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Lenders refute IMLA’s AR stats

Several leading mortgage lenders have countered claims made by the Intermediary Mortgage Lenders Association that appointed representatives are offering a better quality service than directly authorised advisers after a PMS investigation.

In May, a survey reported that two-thirds of Imla members believe ARs produced a higher credit quality of business on a consistent basis than DA brokers.

But PMS asked its lending partners to confirm or deny Imla’s claims, and all denied that there is any disparity between intermediaries.

Abbey and Alliance & Leicester for Intermediaries managing director Ricky Okey says: “The announcement from Imla proved very unhelpful. But what is more concerning is that the findings directly contradict the evidence we have, which shows that there is no disparity in the quality of applications between DAs and ARs.”

Halifax Intermediaries head Jack Saxton also says his lender has no such evidence. He says: “This really comes as no surprise to us given the excellent performance of the business placed by both DAs and ARs.”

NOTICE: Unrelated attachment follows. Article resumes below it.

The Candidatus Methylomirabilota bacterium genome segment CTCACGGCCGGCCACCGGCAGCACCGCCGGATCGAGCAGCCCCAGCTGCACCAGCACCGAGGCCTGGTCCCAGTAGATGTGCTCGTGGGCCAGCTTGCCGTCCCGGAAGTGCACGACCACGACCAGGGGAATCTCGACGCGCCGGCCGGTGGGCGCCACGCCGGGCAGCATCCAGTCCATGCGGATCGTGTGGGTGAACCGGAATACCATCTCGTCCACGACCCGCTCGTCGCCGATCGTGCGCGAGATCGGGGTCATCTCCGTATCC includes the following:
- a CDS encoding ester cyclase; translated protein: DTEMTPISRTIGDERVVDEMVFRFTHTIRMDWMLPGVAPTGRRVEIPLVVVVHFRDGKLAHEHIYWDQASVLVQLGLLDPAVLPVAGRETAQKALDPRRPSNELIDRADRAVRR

RBS Intermediary Partners head of sales Graham Felstead and Woolwich intermediary business director David Finlay also both counter Imla’s claim. Finlay says: “We have no evidence of differences, but we are always reviewing all brokers’ performances and if we can find any differences in the future, we will share that information.”

PMS development director Martin Reynolds says: “We have been working behind the scenes to redress the balance and we appreciate this public support provided by some lenders in rebalancing the debate. This matter should now be put to bed and we all need to work together to re-engineer the future of the intermediary market rather than playing the blame game.”

Imla declined to comment.


Show me the money – earnings are central to performance in Europe

Equity markets globally currently remain vulnerable to sharp shifts in sentiment caused by either unexpected or unwelcome outcomes in key upcoming political events (the US and German elections, Brexit and the Italian referendum). These top-down influences, combined with the current low global growth environment, will likely lead to broadly directionless markets, and prolong the current low beta return environment. We do, though, […]


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